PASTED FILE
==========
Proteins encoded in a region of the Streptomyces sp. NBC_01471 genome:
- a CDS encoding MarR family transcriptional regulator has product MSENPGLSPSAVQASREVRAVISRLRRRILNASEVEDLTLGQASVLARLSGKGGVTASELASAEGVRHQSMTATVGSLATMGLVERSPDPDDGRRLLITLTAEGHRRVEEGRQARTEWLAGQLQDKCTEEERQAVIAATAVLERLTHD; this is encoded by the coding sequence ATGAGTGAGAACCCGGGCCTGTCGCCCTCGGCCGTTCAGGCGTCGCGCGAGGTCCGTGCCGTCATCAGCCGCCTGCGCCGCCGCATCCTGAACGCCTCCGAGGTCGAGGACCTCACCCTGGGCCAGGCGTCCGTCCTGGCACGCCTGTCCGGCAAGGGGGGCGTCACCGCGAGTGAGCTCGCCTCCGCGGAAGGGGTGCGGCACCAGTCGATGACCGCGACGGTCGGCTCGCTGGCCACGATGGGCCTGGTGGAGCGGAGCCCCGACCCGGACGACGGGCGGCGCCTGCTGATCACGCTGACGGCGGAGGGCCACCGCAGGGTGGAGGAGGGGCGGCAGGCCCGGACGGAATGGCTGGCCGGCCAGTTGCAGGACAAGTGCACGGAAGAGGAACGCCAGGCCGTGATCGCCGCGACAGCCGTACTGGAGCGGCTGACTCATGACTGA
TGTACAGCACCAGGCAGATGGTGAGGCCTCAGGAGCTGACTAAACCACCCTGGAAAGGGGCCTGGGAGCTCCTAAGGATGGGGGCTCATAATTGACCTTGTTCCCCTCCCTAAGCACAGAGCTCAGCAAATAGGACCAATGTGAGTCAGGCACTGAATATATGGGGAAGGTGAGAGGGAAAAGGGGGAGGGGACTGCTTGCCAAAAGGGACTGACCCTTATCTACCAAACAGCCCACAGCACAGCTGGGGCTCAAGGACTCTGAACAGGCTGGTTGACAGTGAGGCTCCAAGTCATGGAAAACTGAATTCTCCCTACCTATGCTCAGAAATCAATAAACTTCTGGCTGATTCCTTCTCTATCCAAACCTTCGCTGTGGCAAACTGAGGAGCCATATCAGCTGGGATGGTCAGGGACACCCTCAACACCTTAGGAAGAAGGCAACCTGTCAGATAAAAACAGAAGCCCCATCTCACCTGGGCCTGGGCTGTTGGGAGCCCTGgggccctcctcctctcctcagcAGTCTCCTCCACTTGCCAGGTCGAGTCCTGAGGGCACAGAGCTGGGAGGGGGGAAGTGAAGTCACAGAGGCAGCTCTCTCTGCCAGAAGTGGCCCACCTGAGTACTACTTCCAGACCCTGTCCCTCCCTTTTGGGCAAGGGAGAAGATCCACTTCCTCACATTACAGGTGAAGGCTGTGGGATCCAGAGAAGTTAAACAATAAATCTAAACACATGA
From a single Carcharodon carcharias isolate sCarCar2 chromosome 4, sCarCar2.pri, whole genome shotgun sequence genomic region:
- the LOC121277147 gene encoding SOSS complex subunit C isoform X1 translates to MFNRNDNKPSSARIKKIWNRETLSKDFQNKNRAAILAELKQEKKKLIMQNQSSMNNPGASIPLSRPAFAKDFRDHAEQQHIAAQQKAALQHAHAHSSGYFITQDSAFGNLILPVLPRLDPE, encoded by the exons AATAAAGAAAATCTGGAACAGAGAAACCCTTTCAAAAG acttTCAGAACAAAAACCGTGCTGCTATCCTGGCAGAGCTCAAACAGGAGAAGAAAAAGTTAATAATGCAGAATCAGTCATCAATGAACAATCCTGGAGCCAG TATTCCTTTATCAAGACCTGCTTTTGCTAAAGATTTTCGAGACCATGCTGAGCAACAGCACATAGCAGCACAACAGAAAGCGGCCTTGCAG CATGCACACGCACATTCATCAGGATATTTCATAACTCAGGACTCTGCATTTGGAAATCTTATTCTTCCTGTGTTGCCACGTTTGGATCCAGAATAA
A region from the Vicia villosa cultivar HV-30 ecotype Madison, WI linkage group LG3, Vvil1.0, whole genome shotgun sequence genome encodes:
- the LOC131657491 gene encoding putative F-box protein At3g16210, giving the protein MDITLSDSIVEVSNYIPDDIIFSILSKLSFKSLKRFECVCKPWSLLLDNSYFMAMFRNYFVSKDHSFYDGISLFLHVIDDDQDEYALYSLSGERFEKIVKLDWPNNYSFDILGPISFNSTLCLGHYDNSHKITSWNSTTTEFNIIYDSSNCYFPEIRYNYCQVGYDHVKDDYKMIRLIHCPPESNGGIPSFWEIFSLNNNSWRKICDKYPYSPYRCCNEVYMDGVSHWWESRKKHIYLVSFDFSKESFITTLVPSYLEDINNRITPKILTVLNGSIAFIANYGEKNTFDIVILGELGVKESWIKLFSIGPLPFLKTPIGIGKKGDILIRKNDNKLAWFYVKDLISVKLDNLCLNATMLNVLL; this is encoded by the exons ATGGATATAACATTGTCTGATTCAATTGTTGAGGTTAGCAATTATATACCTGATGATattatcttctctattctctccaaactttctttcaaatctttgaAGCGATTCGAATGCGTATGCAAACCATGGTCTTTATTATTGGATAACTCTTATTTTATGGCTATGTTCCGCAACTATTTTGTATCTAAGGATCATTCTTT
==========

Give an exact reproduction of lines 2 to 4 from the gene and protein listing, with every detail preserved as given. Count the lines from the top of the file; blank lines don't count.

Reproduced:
- a CDS encoding MarR family transcriptional regulator has product MSENPGLSPSAVQASREVRAVISRLRRRILNASEVEDLTLGQASVLARLSGKGGVTASELASAEGVRHQSMTATVGSLATMGLVERSPDPDDGRRLLITLTAEGHRRVEEGRQARTEWLAGQLQDKCTEEERQAVIAATAVLERLTHD; this is encoded by the coding sequence ATGAGTGAGAACCCGGGCCTGTCGCCCTCGGCCGTTCAGGCGTCGCGCGAGGTCCGTGCCGTCATCAGCCGCCTGCGCCGCCGCATCCTGAACGCCTCCGAGGTCGAGGACCTCACCCTGGGCCAGGCGTCCGTCCTGGCACGCCTGTCCGGCAAGGGGGGCGTCACCGCGAGTGAGCTCGCCTCCGCGGAAGGGGTGCGGCACCAGTCGATGACCGCGACGGTCGGCTCGCTGGCCACGATGGGCCTGGTGGAGCGGAGCCCCGACCCGGACGACGGGCGGCGCCTGCTGATCACGCTGACGGCGGAGGGCCACCGCAGGGTGGAGGAGGGGCGGCAGGCCCGGACGGAATGGCTGGCCGGCCAGTTGCAGGACAAGTGCACGGAAGAGGAACGCCAGGCCGTGATCGCCGCGACAGCCGTACTGGAGCGGCTGACTCATGACTGA
TGTACAGCACCAGGCAGATGGTGAGGCCTCAGGAGCTGACTAAACCACCCTGGAAAGGGGCCTGGGAGCTCCTAAGGATGGGGGCTCATAATTGACCTTGTTCCCCTCCCTAAGCACAGAGCTCAGCAAATAGGACCAATGTGAGTCAGGCACTGAATATATGGGGAAGGTGAGAGGGAAAAGGGGGAGGGGACTGCTTGCCAAAAGGGACTGACCCTTATCTACCAAACAGCCCACAGCACAGCTGGGGCTCAAGGACTCTGAACAGGCTGGTTGACAGTGAGGCTCCAAGTCATGGAAAACTGAATTCTCCCTACCTATGCTCAGAAATCAATAAACTTCTGGCTGATTCCTTCTCTATCCAAACCTTCGCTGTGGCAAACTGAGGAGCCATATCAGCTGGGATGGTCAGGGACACCCTCAACACCTTAGGAAGAAGGCAACCTGTCAGATAAAAACAGAAGCCCCATCTCACCTGGGCCTGGGCTGTTGGGAGCCCTGgggccctcctcctctcctcagcAGTCTCCTCCACTTGCCAGGTCGAGTCCTGAGGGCACAGAGCTGGGAGGGGGGAAGTGAAGTCACAGAGGCAGCTCTCTCTGCCAGAAGTGGCCCACCTGAGTACTACTTCCAGACCCTGTCCCTCCCTTTTGGGCAAGGGAGAAGATCCACTTCCTCACATTACAGGTGAAGGCTGTGGGATCCAGAGAAGTTAAACAATAAATCTAAACACATGA
From a single Carcharodon carcharias isolate sCarCar2 chromosome 4, sCarCar2.pri, whole genome shotgun sequence genomic region: